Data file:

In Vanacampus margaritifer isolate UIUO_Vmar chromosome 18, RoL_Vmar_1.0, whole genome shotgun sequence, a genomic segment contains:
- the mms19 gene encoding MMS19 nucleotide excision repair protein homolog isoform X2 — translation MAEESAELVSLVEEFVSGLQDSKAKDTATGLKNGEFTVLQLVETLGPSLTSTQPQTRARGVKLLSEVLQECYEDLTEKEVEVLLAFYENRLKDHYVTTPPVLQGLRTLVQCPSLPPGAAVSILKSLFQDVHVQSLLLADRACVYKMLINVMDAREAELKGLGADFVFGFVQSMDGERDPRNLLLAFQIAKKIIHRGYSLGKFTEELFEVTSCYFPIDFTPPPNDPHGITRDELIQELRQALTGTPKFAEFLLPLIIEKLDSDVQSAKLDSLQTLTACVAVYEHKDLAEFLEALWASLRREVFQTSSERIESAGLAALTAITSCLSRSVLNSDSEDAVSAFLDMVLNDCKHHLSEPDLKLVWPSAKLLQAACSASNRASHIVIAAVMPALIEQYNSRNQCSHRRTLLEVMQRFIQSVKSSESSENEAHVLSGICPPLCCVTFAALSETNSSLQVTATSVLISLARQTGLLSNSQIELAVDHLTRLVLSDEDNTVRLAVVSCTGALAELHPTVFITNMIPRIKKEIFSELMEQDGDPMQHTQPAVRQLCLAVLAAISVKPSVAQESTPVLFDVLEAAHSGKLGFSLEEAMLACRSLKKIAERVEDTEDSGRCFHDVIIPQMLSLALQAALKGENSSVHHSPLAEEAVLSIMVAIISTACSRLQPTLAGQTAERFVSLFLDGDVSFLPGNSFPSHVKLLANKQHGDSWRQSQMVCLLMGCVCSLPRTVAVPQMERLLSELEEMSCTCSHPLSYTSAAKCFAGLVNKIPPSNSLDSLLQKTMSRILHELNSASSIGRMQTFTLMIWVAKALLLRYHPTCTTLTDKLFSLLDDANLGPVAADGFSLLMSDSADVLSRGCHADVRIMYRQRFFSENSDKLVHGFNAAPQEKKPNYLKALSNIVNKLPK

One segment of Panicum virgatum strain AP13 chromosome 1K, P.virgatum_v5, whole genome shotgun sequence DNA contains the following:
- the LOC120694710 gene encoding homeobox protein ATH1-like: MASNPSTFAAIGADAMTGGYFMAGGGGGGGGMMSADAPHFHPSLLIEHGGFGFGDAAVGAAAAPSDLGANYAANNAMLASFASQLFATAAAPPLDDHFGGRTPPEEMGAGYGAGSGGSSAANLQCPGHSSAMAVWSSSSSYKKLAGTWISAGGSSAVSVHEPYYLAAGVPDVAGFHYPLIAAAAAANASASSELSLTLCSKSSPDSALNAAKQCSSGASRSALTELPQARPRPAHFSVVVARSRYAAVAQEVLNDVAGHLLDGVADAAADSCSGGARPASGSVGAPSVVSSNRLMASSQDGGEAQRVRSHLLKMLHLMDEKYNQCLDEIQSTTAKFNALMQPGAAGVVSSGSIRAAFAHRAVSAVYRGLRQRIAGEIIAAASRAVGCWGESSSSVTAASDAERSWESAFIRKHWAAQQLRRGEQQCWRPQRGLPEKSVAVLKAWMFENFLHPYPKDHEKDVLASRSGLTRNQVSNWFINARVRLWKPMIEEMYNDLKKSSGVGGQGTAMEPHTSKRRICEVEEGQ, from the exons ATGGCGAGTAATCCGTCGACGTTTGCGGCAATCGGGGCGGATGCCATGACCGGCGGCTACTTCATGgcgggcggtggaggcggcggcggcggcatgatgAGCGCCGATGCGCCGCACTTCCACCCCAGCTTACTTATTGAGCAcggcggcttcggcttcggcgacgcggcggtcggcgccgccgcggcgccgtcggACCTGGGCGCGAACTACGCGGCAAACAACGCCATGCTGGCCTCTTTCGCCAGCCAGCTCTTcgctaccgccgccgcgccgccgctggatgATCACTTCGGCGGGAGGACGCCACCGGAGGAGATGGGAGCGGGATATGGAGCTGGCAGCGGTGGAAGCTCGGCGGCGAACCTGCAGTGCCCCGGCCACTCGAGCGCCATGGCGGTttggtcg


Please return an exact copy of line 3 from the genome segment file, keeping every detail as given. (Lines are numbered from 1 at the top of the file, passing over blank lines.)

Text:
One segment of Panicum virgatum strain AP13 chromosome 1K, P.virgatum_v5, whole genome shotgun sequence DNA contains the following: